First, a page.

Even though school started seven weeks ago, I’ve still been working my “summer job” selling croissants and produce for Nic and Jen Welty of 9 Bean Rows at the Farmers’ Market.  Between school, my sisters’ wedding (and sewing four bridesmaid’s dresses for said wedding), and Saturday mornings at the Market, I haven’t had much spare time for cooking, cleaning, canning or blogging. 

This afternoon when I got home from the Market I was supposed to go to a baby shower.  Or so I thought.  Once I arrived at the hostess’ house and found no cars in the drive I realized that the shower is actually tomorrow.  Graced with unplanned free time, I decided to clean out the refrigerator.  I pulled all the produce out of the drawers and made a ratatouille and a vegetable stock, started a crock of fermented dill beans and found some grapes from my CSA that I’d almost forgotten about. 

Dill Beans

Lacto-fermenting dill beans. (Ok, but not a huge success.)


My CSA share from 9 Bean Rows always has surprises in it: fall strawberries, whole chickens, unsprayed apples and even grapes.  I’m ashamed to admit how long these “found” grapes have been in the refrigerator. 

Picked through Pinot Noir grapes

One pound of wine-y goodness.

 The Pinot Noir grapes had to be picked through and I think I fed more to the chickens than I kept for the jam but I still had a pound. 

CSA grapes

Concord? grapes from my CSA

The other grapes are of an unknown variety, but I think they may be Concords.  They haven’t been waiting as long as the Pinot grapes and didn’t require any picking other than stem removal.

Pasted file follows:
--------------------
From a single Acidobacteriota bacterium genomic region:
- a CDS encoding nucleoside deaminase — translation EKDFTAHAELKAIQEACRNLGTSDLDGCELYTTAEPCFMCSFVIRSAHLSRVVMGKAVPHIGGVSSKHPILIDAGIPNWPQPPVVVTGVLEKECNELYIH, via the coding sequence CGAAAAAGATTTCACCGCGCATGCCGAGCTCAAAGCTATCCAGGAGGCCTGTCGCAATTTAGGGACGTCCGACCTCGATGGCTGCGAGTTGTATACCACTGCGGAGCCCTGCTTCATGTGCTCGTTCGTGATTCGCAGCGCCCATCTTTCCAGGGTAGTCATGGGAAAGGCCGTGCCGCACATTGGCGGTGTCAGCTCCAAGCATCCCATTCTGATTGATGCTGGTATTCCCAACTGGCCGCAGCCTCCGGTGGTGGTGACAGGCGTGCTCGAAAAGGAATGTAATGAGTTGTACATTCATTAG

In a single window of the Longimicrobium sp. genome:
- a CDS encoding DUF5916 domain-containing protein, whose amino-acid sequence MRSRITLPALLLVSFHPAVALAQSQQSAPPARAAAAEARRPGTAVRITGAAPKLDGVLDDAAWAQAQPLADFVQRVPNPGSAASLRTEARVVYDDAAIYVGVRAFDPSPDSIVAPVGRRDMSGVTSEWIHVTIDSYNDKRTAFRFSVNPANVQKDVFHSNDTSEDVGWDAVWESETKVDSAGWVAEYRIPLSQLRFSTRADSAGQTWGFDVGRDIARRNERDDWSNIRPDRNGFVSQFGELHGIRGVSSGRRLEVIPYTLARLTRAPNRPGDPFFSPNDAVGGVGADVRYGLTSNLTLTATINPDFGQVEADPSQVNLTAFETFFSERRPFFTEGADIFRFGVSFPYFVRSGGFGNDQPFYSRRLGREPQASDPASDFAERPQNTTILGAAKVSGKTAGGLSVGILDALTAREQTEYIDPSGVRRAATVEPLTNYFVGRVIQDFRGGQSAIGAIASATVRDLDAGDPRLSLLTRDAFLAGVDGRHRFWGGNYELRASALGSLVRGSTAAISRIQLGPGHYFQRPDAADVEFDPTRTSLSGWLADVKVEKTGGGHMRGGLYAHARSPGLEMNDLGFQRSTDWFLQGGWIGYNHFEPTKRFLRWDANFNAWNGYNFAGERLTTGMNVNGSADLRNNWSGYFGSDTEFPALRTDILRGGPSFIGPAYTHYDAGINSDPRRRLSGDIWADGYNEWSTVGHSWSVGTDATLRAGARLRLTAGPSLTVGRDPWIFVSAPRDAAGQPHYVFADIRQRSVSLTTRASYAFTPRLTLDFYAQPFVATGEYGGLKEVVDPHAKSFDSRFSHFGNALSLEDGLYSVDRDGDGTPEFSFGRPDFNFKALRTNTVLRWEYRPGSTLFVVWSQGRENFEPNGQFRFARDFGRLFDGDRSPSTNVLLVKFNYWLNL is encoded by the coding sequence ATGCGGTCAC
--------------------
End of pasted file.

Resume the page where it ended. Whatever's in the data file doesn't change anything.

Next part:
I decided a grape jam was in order so I present:

From the folks at Blackstar

My favorite local Pinot.

Arcturos Pinot Noir Jelly

  • 1 lb. each Pinot Noir grapes and Concord? Grapes (Wild grapes would probably work too.)
  • 1/4 cup Pinot Noir
  • 1 cup sugar

Wash and stem grapes.  Skin Concord? grapes reserving the skins. 

Squeezing the grapes over a bowl is a quick way to remove the skins.  This reminded me of those old-school “haunted houses” from my youth.  There was always a bowl of  “eyeballs” for us to reach into that was actually filled with peeled grapes.

Once the grapes have been skinned, combine grape skins, Pinot Noir and sugar in a non-reactive pan.  Bring to a boil to dissolve sugar and reduce heat.

In a separate  non-reactive pan, combine the Pinot grapes and Concord? grape eyeballs.  Bring the grapes to a boil, reduce heat and simmer 10 minutes. After ten minutes, transfer the grapes to a food mill to remove seeds and the skins of the Pinot Grapes.  Add the milled grape pulp to the pan containing the skins, sugar and wine and return to a low boil until the jellying point is reached.

Pinot Jelly

Arcturos Pinot Noir Grape Jam

Ladle hot jam into sterile jars.  Leave 1/4″ headspace and process in a boiling ater bath for ten minutes. 

Yields about 2 cups